Audubon, Willistown Trust get $20,000 Toyota grant
The Valley Forge Audubon Society and several partners got a grant of $20,519 to raise awareness of the importance of scrub habitat, which includes woody shrubs, small trees, grasses and wildflowers.
To many people, "scrub" is just a junky landscape trying to become something else -- a forest. And the sooner the better.
But to birds and other wildlife, it's valuable habitat.
This month, the Valley Forge Audubon Society and several partners got a grant of $20,519 to raise awareness of the importance of this habitat, which includes woody shrubs, small trees, grasses and wildflowers.
The grant is from Toyota's Together Green program. Others involved in the local project are the Willistown Conservation Trust, Audubon Pennsylvania, The Achievement Project and the Charles A. Melton Arts and Education Center.
The grant will fund three demonstration projects -- at Ashbridge Preserve, Rushton Woods Preserve and Ridley Creek State Park. First, the invasive plants will be yanked or otherwise removed. Then, native shrubs will be planted, grasslands will be mowed (to make them more habitable for grasslands species) and deer fencing will be installed.
Is it working? Bird surveys and banding will provide the data.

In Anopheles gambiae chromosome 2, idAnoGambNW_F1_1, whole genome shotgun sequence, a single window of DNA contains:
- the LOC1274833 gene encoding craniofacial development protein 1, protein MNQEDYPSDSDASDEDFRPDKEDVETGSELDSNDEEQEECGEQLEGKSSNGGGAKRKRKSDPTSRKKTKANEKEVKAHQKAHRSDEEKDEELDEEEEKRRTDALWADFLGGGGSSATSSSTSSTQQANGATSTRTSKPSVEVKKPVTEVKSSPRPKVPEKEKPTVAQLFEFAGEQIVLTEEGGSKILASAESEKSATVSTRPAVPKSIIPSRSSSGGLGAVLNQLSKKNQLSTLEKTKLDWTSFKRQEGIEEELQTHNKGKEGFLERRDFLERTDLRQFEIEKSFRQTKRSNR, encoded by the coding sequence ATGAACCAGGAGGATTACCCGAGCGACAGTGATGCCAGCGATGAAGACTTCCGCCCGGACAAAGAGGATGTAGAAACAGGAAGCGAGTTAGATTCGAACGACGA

The point is to involve others through community engagement and education, and that will involve high school student volunteers from The Achievement Project of Chester, a nonprofit afterschool enrichment program. Another partner is the Melton Arts & Education Center of West Chester.
The local grant is among 41 nationwide, totaling $1 million. They involve more than 150 conservation, environmental justice and community organizations working collaboratively on habitat, water and energy conservation, according to a press release.
“By involving urban and suburban volunteers and landowners in the creation of this model and by actively promoting its importance and replicability though workshops, brochures, and self-guided tours, we hope to shift area residents’ suburban mentality to a mindset that allows them to see the natural and ecological beauty of early successional scrub habitat,” said Audubon Pennsylvania Important Bird Area Coordinator Brian Byrnes in the press release.